Hungarian Grand Prix - prologue

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Damien Smith

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A scrum of camera crews and photographers push and shove to capture images of two blokes sitting at a table playing with Lego. Yes, it’s just another day in the Formula 1 paddock as we settle in for the Hungarian Grand Prix.

Fernando Alonso probably has better things to think about right now. That gap to Sebastian Vettel at the top of the World Championship points table is beginning to resemble a chasm and there’s a pressing need for him to begin clawing it back this weekend if another title challenge isn’t going to slip away.

But here he is anyway, doing his duty for sponsor Shell, facing his friend and countryman Pedro de la Rosa in his first competitive challenge of the week. The Spaniards must find out which of them can build an F1 car out of Lego in the fastest time. The things they have to do, eh?

It turns out Alonso is rubbish at Lego. Dextrous Pedro finishes in 2min 45.44sec, fingers ’n thumbs Fernando labouring across the line in 4min 08.68sec, despite the double champion’s best attempts to scupper the test driver by nicking some of his pieces. Alonso accepts defeat with good grace, but he’ll be cursing if he walks bare-foot on the inevitable stray bit that finds itself lurking on the Ferrari motorhome floor.

The Hungaroring is an oasis of action in a dormant summer for Grand Prix racing this year. It’s been three weeks since the Nürburgring and there’s another month to go before Spa, all thanks to late winter tweaks to the F1 calendar for a New Jersey GP that didn’t happen.

When the teams reconvene in Belgium after the official summer break all hell will break loose, with nine races firing off between the end of August and the Brazilian finale on November 24. Come autumn, we’ll hardly have time to draw breath before the next one.

Right now, Vettel’s 34-point advantage over Alonso looks unimpeachable. But we’ve been here before. We’re bang in the middle of the season and much can still twist and turn in this story yet.

The talk here is that the Hungaroring offers both Ferrari and Lotus a great chance to strike back at Red Bull. Conditions are cooler than expected right now, faint cloud making it less uncomfortable than expected. But the heat is set to rise as we move into the weekend. High track temperatures should play into the hands of the Pirelli-friendly teams in black and red.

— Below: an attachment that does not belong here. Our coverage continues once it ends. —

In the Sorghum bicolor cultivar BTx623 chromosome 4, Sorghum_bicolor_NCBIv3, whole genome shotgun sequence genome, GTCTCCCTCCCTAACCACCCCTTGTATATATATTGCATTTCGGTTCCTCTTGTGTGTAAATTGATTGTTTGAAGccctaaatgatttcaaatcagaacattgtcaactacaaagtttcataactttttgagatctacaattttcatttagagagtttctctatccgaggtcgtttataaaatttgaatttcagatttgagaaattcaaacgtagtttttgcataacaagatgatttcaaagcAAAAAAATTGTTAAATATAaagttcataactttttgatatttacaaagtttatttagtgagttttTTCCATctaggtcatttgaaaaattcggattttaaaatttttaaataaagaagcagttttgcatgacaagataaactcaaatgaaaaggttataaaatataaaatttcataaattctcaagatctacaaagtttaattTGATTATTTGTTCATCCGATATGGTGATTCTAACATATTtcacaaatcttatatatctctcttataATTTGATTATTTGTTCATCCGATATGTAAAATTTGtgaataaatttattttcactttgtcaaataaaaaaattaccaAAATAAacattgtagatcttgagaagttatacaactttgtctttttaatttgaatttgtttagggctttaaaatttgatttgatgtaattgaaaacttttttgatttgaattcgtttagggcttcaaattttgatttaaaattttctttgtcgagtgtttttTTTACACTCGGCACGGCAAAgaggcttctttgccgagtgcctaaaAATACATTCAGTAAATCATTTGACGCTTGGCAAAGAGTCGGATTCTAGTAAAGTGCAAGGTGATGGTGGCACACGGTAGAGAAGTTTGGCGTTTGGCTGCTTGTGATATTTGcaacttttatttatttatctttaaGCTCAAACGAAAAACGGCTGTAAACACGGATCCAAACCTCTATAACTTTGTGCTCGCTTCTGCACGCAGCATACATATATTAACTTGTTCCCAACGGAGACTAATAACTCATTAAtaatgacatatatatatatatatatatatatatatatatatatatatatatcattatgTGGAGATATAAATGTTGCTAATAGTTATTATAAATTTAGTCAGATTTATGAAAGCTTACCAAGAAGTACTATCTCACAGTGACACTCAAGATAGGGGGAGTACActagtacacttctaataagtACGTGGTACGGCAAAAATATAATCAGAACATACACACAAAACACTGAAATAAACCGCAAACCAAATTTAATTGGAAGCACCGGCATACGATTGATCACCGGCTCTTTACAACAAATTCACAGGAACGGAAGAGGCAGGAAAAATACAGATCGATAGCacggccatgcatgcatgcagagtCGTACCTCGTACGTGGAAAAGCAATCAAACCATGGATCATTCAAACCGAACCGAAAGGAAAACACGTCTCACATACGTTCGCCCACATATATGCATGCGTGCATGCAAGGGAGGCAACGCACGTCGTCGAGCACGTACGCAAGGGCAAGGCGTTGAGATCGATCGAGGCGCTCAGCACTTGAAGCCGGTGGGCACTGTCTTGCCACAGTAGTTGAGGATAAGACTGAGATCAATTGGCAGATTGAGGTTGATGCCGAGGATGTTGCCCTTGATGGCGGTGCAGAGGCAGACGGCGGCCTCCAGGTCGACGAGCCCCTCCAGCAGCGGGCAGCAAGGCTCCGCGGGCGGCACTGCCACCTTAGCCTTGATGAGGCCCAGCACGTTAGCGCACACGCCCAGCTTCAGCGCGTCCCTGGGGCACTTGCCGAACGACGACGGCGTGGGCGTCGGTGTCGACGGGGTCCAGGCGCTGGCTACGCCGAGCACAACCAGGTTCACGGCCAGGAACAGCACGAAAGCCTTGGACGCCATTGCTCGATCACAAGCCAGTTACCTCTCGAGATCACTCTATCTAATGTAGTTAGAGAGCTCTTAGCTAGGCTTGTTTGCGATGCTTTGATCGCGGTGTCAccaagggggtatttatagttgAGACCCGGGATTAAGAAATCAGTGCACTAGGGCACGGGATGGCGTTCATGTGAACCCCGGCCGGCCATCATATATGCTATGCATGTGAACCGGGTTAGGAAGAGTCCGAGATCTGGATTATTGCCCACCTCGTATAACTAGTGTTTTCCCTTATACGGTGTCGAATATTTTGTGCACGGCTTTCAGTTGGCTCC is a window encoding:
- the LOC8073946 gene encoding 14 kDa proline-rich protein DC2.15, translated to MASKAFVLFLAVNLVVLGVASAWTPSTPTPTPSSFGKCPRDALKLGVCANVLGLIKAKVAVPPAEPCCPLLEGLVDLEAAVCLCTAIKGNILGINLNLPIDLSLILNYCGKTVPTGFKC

But before the action begins, there’s internal business to sort out which could have an impact on how we ‘consume’ F1. The media has been left up in arms by the reduced access allowed to the pitlane, in the wake of the incident in Germany when a cameraman was hit by a loose wheel bouncing off Mark Webber’s Red Bull.

It had already been decided that broadcast media should have their freedom to roam the pitlane limited, both in terms of the number of personnel allowed and which specific sessions they can work. But in a typically convoluted F1 way, the same rule did not apply to journalists with print media credentials. It’s all to do with the broadcast teams being controlled by Formula One Management and the rest of us coming under FIA jurisdiction.

Clarification was required, and sure enough as I’ve been writing, a release has landed. From this race onwards, a limited number of just 25 special tabards will be made available for each session to journalists and photographers who want to gain access to the pits. Those wishing to attain a tabard must submit written requests and then it is down to the FIA communications staff to decide who gets one for each session.

For photographers in particular this is bad news. They won’t be happy. Chaotic and hot-headed scenes can be expected when the list goes up dictating who gets a tabard and when.

Of significantly greater importance will be the team bosses’ reaction to Bernie Ecclestone’s recent indictment by German prosecutors on charges of bribery, the ongoing saga of when a new Concorde Agreement will be signed and statements that former Max Mosley aide David Ward could stand against Jean Todt in the forthcoming FIA presidency elections. How these stories develop – if at all – will offer an intriguing backdrop to the weekend’s action.

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